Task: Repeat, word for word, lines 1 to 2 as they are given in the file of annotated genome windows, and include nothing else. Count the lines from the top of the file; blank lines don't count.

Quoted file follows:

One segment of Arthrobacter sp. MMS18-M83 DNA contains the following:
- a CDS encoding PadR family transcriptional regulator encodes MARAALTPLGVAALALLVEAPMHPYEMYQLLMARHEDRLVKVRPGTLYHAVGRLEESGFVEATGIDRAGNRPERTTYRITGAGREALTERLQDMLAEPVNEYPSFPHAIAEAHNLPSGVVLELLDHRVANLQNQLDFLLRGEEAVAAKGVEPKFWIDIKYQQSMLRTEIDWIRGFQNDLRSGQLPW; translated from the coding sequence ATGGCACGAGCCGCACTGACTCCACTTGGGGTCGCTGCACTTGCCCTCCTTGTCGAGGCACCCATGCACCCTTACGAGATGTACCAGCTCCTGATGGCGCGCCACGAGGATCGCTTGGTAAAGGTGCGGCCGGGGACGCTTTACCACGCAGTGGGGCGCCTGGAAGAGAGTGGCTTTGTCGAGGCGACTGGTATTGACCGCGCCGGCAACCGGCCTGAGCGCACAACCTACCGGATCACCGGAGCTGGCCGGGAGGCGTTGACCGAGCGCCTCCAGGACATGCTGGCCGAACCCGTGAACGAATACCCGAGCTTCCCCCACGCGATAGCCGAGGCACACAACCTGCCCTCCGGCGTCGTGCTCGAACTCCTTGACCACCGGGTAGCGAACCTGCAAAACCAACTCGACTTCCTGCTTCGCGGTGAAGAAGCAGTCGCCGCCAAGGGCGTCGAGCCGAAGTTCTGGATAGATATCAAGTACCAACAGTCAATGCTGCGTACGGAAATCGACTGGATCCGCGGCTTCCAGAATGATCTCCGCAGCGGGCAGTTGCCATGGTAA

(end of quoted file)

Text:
One segment of Arthrobacter sp. MMS18-M83 DNA contains the following:
- a CDS encoding PadR family transcriptional regulator encodes MARAALTPLGVAALALLVEAPMHPYEMYQLLMARHEDRLVKVRPGTLYHAVGRLEESGFVEATGIDRAGNRPERTTYRITGAGREALTERLQDMLAEPVNEYPSFPHAIAEAHNLPSGVVLELLDHRVANLQNQLDFLLRGEEAVAAKGVEPKFWIDIKYQQSMLRTEIDWIRGFQNDLRSGQLPW; translated from the coding sequence ATGGCACGAGCCGCACTGACTCCACTTGGGGTCGCTGCACTTGCCCTCCTTGTCGAGGCACCCATGCACCCTTACGAGATGTACCAGCTCCTGATGGCGCGCCACGAGGATCGCTTGGTAAAGGTGCGGCCGGGGACGCTTTACCACGCAGTGGGGCGCCTGGAAGAGAGTGGCTTTGTCGAGGCGACTGGTATTGACCGCGCCGGCAACCGGCCTGAGCGCACAACCTACCGGATCACCGGAGCTGGCCGGGAGGCGTTGACCGAGCGCCTCCAGGACATGCTGGCCGAACCCGTGAACGAATACCCGAGCTTCCCCCACGCGATAGCCGAGGCACACAACCTGCCCTCCGGCGTCGTGCTCGAACTCCTTGACCACCGGGTAGCGAACCTGCAAAACCAACTCGACTTCCTGCTTCGCGGTGAAGAAGCAGTCGCCGCCAAGGGCGTCGAGCCGAAGTTCTGGATAGATATCAAGTACCAACAGTCAATGCTGCGTACGGAAATCGACTGGATCCGCGGCTTCCAGAATGATCTCCGCAGCGGGCAGTTGCCATGGTAA